Infant Formula Shortage: Why It’s Happening and What Parents Can Do

Infant Formula Shortage: Why It’s Happening and What Parents Can Do

ClaremontColonicNewsletter
  • At least 40 percent of infant formula is out of stock.
  • The Biden administration says it is working to address the shortage.
  • Over 40 percent of baby formula is currently out of stock across the country, according to Datasembly.

The issue behind the formula shortage is two-fold. First is the widespread supply chain issue due to the pandemic, which has affected everything from cars to Nutella.

To make matters worse, in February, the FDA closed Abbott Nutrition’s Michigan factory after Abbott voluntarily recalled brands of its formula. The formula was tied to a bacterial infection that was linked to the deaths of at least two infants.

Abbott produces Similac, a routine milk-based formula, as well as Similac Advance and other specialty formulas for babies with certain allergies.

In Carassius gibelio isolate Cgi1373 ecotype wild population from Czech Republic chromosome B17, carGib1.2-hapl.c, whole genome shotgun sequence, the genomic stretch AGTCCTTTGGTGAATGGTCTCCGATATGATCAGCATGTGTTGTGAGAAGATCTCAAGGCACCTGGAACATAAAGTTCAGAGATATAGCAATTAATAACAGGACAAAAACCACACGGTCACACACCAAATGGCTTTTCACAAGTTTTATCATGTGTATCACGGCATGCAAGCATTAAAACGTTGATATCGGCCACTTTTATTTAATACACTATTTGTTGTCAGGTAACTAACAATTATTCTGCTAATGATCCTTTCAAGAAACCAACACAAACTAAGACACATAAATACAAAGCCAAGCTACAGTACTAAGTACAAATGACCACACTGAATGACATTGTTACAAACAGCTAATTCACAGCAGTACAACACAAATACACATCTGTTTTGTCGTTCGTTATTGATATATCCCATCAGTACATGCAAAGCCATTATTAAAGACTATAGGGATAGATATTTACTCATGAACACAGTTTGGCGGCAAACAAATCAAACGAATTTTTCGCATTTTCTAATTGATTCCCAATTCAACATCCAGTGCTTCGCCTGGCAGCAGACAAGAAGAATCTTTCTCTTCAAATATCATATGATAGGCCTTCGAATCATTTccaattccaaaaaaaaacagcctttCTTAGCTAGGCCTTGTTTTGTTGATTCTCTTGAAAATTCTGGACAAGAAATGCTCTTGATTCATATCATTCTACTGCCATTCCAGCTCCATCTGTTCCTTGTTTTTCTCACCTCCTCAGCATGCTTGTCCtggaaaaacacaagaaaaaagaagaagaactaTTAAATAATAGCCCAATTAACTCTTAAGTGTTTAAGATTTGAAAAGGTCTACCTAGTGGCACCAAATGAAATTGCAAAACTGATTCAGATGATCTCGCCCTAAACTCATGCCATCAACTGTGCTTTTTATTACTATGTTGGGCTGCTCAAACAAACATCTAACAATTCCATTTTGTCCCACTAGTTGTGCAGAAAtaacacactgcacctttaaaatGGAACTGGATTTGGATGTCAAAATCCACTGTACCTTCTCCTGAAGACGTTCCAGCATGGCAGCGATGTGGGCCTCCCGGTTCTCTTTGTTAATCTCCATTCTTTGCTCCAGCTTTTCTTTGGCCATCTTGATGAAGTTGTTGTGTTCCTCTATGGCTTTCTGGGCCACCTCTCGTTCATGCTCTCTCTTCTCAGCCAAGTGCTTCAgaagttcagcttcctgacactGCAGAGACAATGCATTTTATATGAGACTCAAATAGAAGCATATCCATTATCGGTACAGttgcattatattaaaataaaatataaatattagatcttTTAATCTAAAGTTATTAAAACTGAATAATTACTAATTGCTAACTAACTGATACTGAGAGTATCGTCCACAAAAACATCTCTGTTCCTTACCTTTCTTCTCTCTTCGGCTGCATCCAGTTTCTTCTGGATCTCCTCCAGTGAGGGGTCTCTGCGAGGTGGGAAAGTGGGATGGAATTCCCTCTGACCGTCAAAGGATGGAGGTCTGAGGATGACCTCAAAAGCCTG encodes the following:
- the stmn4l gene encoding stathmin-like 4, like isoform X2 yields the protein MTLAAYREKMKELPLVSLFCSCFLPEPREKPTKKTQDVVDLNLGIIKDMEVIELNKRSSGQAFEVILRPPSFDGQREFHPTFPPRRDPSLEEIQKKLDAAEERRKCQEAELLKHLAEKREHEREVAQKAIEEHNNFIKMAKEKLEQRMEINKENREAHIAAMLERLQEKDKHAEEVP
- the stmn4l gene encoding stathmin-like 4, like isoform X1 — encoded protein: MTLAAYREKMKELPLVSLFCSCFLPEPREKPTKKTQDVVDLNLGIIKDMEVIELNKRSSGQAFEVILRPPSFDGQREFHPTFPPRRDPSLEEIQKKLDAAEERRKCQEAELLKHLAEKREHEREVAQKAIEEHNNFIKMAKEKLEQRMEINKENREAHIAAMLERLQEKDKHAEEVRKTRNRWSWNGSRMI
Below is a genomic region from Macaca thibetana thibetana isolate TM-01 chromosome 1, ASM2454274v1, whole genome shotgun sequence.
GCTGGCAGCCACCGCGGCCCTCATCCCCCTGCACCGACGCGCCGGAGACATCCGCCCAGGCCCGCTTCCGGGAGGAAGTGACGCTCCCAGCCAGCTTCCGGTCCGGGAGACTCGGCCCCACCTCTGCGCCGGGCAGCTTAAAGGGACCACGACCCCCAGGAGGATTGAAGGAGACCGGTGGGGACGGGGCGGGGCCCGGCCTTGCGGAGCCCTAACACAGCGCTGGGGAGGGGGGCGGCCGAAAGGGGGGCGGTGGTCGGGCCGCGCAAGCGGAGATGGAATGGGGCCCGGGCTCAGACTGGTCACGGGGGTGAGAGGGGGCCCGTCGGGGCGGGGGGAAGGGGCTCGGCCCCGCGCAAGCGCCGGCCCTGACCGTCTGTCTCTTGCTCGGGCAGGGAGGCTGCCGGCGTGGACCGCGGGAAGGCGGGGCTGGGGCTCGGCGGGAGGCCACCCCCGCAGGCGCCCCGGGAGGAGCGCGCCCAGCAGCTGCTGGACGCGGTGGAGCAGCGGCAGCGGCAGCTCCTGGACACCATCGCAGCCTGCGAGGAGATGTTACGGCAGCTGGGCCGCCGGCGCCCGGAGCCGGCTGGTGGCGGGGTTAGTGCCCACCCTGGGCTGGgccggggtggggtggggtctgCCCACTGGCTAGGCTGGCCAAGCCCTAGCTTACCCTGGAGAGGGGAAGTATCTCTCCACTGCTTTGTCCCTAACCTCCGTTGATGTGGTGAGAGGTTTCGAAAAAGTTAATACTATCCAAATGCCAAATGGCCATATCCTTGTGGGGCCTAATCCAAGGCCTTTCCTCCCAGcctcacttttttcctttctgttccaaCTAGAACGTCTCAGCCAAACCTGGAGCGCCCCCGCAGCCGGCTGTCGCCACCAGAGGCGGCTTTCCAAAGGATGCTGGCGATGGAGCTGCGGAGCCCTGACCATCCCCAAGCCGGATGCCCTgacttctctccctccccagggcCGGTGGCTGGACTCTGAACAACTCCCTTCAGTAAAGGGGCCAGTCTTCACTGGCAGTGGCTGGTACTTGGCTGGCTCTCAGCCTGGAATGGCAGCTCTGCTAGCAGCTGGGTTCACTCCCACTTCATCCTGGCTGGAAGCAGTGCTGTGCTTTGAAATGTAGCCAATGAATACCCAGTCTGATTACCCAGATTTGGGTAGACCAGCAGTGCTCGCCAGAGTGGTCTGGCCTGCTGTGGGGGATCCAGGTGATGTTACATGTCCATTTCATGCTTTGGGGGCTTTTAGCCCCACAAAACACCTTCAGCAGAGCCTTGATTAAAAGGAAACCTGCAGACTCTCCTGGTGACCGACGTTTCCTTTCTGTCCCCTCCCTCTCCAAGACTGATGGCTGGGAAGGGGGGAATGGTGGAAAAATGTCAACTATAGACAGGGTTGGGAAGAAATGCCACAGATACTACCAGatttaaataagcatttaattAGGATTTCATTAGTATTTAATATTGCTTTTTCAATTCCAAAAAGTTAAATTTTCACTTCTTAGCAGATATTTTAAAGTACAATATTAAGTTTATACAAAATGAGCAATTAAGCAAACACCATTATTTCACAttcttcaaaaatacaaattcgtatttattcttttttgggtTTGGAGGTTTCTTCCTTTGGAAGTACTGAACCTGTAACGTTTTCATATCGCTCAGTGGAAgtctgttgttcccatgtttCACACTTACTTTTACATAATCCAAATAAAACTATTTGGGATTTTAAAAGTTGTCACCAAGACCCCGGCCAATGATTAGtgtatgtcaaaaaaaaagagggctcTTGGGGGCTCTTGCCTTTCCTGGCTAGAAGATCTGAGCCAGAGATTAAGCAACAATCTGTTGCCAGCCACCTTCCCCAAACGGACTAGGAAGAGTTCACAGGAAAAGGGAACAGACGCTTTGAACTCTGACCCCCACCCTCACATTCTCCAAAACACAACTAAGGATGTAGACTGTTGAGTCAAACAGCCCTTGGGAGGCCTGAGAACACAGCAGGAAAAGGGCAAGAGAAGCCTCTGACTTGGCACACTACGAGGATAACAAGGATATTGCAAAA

How the government is responding to the crisis

President Joe Biden has invoked the Defense Production Act in an effort to ramp up production of infant formula amid the shortage.

The efforts include speeding up the production of infant formula and authorizing flights to bring in a supply from abroad.

This week the U.S. Food and Drug Administration (FDA) announced they have come to an agreement with Abbott.

Under a proposed consent decree, the company will take corrective actions proposed by the FDA, including having an independent expert review their facility operations and testing requirements.

This will allow them to reopen the closed factory soon.

In a letter to the Department of Health and Human Services and the Department of Agriculture, President Biden has instructed both agencies to help the Pentagon to identify formula from abroad that meets the standards of the U.S.

This is to be carried out over the next week.

Chartered Defense Department flights will then begin bringing formula to stock the shelves and fill the orders in the United States. This will help to close the gap until production can get back to regular levels at home.

The House of Representatives has passed two bills to address the shortage, as well.

One allows the Agriculture Secretary to waive requirements for the special supplement nutrition program for lower income women, infants, and children, which is known as WIC.

This bill requires formula manufacturers have contingency plans for protecting against supply disruptions.

The second bill is to provide an additional $28 million to the FDA to help pull recalled formula products off the shelves and enhance FDA inspection staff.

Both bills are headed to the Senate.